Puff stitches are fun, textured crochet stitch patterns that come in all kind of variations. Crochet expert Mary Beth Temple looks at the construction of the crochet puff stitches and shares her tips and tricks on how to make your “puffs” look their best on your next project.
Mary Beth notes that there are many variations of a puff stitch. If you are following a pattern that incorporates them, it will tell you exactly how they are worked for that particular pattern. An odd number of stitches is typically worked into a puff, with three, five, or seven stitches being the most common. The more stitches worked into the puff stitch, the thicker it is. Mary Beth prefers five-stitch puffs, and that’s what she demonstrates in the video.
To create the puff, Mary Beth follows these steps, working on the Wrong Side of the fabric:
- Yarn over, insert hook into the stitch, yarn over and draw through a loop (3 loops on the hook)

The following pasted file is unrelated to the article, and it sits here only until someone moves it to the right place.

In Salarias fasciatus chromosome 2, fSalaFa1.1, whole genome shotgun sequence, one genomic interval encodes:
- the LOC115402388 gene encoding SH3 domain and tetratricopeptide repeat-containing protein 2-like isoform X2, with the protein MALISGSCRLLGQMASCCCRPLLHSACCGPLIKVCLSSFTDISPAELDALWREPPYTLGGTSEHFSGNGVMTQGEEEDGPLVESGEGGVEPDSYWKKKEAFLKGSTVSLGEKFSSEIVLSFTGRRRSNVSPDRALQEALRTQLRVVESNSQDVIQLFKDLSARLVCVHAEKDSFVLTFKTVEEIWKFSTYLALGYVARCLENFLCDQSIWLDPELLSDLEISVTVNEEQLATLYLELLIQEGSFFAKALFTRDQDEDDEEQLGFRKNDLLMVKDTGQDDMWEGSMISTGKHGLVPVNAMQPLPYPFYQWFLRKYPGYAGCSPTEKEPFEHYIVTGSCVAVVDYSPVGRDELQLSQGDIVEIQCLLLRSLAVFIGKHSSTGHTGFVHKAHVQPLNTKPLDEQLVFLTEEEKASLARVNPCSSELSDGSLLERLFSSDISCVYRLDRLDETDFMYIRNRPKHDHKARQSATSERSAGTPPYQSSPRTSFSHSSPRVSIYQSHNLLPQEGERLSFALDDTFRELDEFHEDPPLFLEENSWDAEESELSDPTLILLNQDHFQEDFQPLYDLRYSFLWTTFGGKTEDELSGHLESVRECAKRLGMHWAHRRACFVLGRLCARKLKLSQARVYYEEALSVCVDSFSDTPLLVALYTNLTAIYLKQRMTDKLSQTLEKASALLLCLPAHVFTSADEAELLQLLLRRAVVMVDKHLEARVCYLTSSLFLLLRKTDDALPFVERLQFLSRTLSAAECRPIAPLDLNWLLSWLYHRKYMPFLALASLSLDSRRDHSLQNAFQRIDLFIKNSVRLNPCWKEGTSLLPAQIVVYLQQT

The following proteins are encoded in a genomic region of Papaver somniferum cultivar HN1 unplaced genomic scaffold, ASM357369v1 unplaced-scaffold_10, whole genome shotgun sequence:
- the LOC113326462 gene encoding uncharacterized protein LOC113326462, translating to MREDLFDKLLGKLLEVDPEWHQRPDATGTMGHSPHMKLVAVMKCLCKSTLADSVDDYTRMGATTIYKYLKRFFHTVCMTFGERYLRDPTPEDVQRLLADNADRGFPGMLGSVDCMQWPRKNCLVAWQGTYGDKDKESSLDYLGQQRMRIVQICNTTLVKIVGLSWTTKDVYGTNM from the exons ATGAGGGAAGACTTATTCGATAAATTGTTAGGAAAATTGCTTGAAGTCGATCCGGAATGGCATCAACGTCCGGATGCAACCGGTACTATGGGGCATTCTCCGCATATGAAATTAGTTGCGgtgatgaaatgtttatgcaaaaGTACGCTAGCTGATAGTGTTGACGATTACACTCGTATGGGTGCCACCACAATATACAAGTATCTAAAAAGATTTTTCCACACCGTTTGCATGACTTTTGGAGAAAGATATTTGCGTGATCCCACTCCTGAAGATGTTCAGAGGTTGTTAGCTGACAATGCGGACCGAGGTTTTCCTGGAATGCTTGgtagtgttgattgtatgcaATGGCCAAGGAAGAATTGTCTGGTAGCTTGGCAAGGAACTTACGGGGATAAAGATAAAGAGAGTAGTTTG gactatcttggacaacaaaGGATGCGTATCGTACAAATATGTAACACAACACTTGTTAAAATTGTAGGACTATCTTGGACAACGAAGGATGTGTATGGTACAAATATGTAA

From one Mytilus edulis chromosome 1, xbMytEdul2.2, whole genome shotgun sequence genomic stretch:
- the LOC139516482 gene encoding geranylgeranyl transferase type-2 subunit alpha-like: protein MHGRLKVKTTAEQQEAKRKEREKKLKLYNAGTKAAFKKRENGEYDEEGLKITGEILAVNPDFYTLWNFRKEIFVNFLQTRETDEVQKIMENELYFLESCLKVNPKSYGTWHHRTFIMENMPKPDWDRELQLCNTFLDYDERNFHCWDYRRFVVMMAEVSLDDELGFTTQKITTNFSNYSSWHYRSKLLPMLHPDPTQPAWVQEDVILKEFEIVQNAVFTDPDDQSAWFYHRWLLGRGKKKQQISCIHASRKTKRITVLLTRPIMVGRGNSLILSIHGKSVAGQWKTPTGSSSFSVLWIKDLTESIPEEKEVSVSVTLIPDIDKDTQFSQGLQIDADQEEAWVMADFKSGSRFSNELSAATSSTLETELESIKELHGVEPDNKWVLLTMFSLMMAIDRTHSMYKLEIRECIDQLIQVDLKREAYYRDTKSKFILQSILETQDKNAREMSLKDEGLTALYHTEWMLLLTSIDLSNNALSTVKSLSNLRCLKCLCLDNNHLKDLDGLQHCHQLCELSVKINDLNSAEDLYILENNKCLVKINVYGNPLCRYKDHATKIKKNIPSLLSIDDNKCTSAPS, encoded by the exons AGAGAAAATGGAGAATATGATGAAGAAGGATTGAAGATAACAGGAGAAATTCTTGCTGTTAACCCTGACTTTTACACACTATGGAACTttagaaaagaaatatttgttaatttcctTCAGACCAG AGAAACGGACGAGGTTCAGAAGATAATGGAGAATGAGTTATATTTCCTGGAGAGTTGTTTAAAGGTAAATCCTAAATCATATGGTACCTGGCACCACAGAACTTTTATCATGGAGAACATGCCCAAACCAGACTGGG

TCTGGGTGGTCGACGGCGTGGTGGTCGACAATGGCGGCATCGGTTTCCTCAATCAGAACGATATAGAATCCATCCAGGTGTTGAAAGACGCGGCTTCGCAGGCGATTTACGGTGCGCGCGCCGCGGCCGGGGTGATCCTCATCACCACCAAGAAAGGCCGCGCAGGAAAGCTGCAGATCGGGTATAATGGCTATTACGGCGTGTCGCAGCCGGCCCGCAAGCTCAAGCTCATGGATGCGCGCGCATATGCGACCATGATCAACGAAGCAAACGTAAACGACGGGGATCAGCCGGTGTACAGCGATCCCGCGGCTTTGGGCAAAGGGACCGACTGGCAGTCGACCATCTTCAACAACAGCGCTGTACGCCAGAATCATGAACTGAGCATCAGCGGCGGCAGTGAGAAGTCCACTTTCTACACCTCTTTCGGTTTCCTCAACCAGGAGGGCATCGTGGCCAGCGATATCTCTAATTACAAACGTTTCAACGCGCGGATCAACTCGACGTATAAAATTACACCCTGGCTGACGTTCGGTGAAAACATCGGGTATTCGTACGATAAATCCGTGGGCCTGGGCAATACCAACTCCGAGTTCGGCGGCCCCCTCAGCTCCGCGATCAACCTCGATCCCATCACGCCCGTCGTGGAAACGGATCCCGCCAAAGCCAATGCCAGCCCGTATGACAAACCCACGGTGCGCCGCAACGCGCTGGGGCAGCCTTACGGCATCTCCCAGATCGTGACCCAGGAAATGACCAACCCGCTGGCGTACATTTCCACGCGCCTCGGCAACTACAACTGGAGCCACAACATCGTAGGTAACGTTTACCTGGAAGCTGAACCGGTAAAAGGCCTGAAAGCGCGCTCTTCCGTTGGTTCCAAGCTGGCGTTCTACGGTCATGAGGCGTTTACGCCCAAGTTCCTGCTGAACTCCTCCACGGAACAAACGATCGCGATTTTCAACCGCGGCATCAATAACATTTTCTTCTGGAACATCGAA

- Work step 1 another 4 times (5 times total with 11 loops total on the hook).
- Yarn over and draw through all 11 loops, angling the hook down slightly (1 loop remains on the hook).
Some patterns will have a chain one after the puff stitch. Be sure to refer to your specific pattern and follow the instructions listed there. Mary Beth prefers the chain-one variation, as it closes the puff stitch nicely, making everything a little neater. Frequently, a pattern will have single crochet stitches in between the puff stitches, to help the puff stitch stick out even more. In the video, Mary Beth adds a couple of double crochet stitches and then works another puff stitch.
Mary Beth looks at the fabric, noting that she was working on the Wrong Side and that the puffs are popping out to the Right Side. Often puff stitch patterns will have a row of plain stitching in between, since the puff naturally pushes to one side of the fabric. If they are worked every row, puffs will appear on both sides of the fabric.